On August 4, 1932, the world’s best 400-meter sprinters assembled at the newly constructed Los Angeles Coliseum for the Tenth World Olympiad. Carr won his semi-final heat with a time of 47.2 seconds, breaking Liddell’s record time. Eastman matched Liddell’s record in his semi-final heat. What the New York Times sports page pegged as the “400-meter race of the century” was now set in motion for the Depression-ridden country.

William Walters of South Africa, Alex Wilson of Canada, James Gordon of the United States, and George Golding of Australia competed against Carr and Eastman in the finals held on August 5, 1932. At the backstretch, Eastman led, with Carr running near his right shoulder. At the curve, Carr pulled even with Eastman; and just eighty meters from the finish, he pulled away and won nearly two meters ahead of Eastman. Both runners had smashed the Olympic record, but Carr had established a new world record of 46.2 seconds. Several days later, Carr earned his second gold medal by running the anchor leg on the 1,600-meter relay team, helping the U.S. team to set a new Olympic record of 3:08.2.

After the Olympics, Carr returned to a special awards ceremony in Pine Bluff, where he received a trophy for his Olympic feats. After the 1932 Olympics, he recorded a lackluster track performance during the 1933 spring season. Carr lost his chance at a comeback when he broke both his ankles and his pelvis in a car accident in March 1933. He never competed again after the accident.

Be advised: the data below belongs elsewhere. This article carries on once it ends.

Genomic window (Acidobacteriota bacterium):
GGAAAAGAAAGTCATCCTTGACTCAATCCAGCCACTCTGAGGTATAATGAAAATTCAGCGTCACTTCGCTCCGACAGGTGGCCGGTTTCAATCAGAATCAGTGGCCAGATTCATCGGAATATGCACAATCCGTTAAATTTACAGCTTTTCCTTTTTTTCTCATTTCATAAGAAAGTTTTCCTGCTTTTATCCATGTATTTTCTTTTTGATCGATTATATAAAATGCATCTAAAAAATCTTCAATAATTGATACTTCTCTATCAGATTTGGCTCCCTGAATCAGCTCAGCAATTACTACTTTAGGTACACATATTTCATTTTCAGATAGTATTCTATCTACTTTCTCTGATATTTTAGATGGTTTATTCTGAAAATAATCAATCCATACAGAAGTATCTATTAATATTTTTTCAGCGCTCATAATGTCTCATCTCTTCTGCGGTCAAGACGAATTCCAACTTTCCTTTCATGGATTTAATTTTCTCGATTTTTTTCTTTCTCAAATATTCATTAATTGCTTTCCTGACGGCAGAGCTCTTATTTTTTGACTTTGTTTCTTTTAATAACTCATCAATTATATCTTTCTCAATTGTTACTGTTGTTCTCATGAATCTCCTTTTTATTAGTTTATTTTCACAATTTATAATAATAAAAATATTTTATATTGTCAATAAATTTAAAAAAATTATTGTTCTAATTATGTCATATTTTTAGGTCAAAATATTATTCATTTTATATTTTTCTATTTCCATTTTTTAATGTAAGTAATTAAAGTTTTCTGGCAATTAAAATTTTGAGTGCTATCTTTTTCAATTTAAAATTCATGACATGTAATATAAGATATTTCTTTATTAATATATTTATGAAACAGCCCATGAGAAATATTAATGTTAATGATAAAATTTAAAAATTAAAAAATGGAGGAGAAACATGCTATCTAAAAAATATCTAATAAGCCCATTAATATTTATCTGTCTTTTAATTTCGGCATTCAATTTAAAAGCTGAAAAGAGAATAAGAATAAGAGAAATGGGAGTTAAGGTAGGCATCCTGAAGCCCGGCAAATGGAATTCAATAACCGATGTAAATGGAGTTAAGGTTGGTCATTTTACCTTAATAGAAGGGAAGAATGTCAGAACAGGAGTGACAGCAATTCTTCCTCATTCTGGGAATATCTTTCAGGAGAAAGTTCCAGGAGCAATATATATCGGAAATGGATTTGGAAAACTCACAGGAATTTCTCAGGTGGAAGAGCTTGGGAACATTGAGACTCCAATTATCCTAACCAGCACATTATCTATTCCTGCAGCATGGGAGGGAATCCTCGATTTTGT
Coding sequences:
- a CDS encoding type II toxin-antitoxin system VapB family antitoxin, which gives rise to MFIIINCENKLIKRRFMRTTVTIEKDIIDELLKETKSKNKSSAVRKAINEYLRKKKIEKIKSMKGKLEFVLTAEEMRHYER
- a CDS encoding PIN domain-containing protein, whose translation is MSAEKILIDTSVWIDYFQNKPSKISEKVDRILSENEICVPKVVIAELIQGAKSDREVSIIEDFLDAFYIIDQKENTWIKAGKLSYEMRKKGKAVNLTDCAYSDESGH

Carr joined the U.S. Navy in World War II and served as a naval officer in the Pacific. Near the close of the war, he met his future wife, Rachel, in Shanghai, China. The couple moved to Japan, where Carr worked for several American insurance companies. In 1954, Carr was named to Sports Illustrated’s All-Time Olympic Team. In 1964, he was inducted into the Arkansas Sports Hall of Fame.

On January 14, 1966, Carr died from congestive heart failure in his sleep in Tokyo, Japan. He is buried in Pine Bluff’s Graceland Cemetery. Today, statues at Mercersburg Preparatory School and the University of Pennsylvania track stadium (Franklin Field) honor his athletic and academic career.

For additional information:
Bearden, Russell E. “Arkansas’ Double Gold Olympic Medalist: Willam ‘Bill’ Carr.” Jefferson County Historical Quarterly 12, no. 2 (1984): 18–28.

“Carr Makes His Name on the Track.” (accessed June 6, 2023).

William A. Carr Collection. Albert M. Swank Library. Mercersburg Academy, Mercersburg, Pennsylvania.

William Arthur Carr Collection. University Archives and Records Center. University of Pennsylvania, Philadelphia, Pennsylvania.

Russell E. Bearden
White Hall, Arkansas

This entry, originally published in Arkansas Biography: A Collection of Notable Lives, appears in the CALS Encyclopedia of Arkansas in an altered form. Arkansas Biography is available from the University of Arkansas Press.